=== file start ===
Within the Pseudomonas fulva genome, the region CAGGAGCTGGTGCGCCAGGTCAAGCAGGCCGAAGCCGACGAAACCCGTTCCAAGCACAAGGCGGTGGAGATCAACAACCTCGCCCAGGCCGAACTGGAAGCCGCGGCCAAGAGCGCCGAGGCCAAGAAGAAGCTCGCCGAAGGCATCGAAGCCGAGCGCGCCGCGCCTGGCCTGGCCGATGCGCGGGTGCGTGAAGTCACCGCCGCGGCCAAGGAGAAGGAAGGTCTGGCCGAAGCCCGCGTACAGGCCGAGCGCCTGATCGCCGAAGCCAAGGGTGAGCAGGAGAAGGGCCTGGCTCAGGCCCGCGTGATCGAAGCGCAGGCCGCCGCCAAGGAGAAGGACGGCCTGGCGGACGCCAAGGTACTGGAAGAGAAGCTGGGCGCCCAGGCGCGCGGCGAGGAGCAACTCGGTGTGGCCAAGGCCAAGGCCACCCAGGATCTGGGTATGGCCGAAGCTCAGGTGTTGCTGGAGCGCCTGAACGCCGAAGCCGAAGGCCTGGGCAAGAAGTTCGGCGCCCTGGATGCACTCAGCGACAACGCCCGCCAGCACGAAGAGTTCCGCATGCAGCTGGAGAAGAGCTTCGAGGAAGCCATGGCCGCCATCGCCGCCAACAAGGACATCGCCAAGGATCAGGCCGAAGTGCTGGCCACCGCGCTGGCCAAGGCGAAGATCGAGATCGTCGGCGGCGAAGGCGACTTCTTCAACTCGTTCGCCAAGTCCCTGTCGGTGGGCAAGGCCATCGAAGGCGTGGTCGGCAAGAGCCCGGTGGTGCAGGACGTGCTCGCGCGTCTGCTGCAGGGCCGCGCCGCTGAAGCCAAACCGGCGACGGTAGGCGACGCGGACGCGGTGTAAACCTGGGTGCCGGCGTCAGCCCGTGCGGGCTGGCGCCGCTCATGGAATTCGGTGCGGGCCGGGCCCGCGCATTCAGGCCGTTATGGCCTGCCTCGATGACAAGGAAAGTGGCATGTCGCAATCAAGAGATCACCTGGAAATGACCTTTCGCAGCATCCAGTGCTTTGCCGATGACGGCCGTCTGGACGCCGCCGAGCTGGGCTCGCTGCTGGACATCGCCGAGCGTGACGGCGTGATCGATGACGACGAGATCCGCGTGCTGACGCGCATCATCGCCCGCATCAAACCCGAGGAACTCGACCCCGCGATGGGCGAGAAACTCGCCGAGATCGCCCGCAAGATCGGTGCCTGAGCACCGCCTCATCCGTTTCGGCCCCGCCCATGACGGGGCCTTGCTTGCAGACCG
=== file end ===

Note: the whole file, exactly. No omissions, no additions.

Within the Pseudomonas fulva genome, the region CAGGAGCTGGTGCGCCAGGTCAAGCAGGCCGAAGCCGACGAAACCCGTTCCAAGCACAAGGCGGTGGAGATCAACAACCTCGCCCAGGCCGAACTGGAAGCCGCGGCCAAGAGCGCCGAGGCCAAGAAGAAGCTCGCCGAAGGCATCGAAGCCGAGCGCGCCGCGCCTGGCCTGGCCGATGCGCGGGTGCGTGAAGTCACCGCCGCGGCCAAGGAGAAGGAAGGTCTGGCCGAAGCCCGCGTACAGGCCGAGCGCCTGATCGCCGAAGCCAAGGGTGAGCAGGAGAAGGGCCTGGCTCAGGCCCGCGTGATCGAAGCGCAGGCCGCCGCCAAGGAGAAGGACGGCCTGGCGGACGCCAAGGTACTGGAAGAGAAGCTGGGCGCCCAGGCGCGCGGCGAGGAGCAACTCGGTGTGGCCAAGGCCAAGGCCACCCAGGATCTGGGTATGGCCGAAGCTCAGGTGTTGCTGGAGCGCCTGAACGCCGAAGCCGAAGGCCTGGGCAAGAAGTTCGGCGCCCTGGATGCACTCAGCGACAACGCCCGCCAGCACGAAGAGTTCCGCATGCAGCTGGAGAAGAGCTTCGAGGAAGCCATGGCCGCCATCGCCGCCAACAAGGACATCGCCAAGGATCAGGCCGAAGTGCTGGCCACCGCGCTGGCCAAGGCGAAGATCGAGATCGTCGGCGGCGAAGGCGACTTCTTCAACTCGTTCGCCAAGTCCCTGTCGGTGGGCAAGGCCATCGAAGGCGTGGTCGGCAAGAGCCCGGTGGTGCAGGACGTGCTCGCGCGTCTGCTGCAGGGCCGCGCCGCTGAAGCCAAACCGGCGACGGTAGGCGACGCGGACGCGGTGTAAACCTGGGTGCCGGCGTCAGCCCGTGCGGGCTGGCGCCGCTCATGGAATTCGGTGCGGGCCGGGCCCGCGCATTCAGGCCGTTATGGCCTGCCTCGATGACAAGGAAAGTGGCATGTCGCAATCAAGAGATCACCTGGAAATGACCTTTCGCAGCATCCAGTGCTTTGCCGATGACGGCCGTCTGGACGCCGCCGAGCTGGGCTCGCTGCTGGACATCGCCGAGCGTGACGGCGTGATCGATGACGACGAGATCCGCGTGCTGACGCGCATCATCGCCCGCATCAAACCCGAGGAACTCGACCCCGCGATGGGCGAGAAACTCGCCGAGATCGCCCGCAAGATCGGTGCCTGAGCACCGCCTCATCCGTTTCGGCCCCGCCCATGACGGGGCCTTGCTTGCAGACCG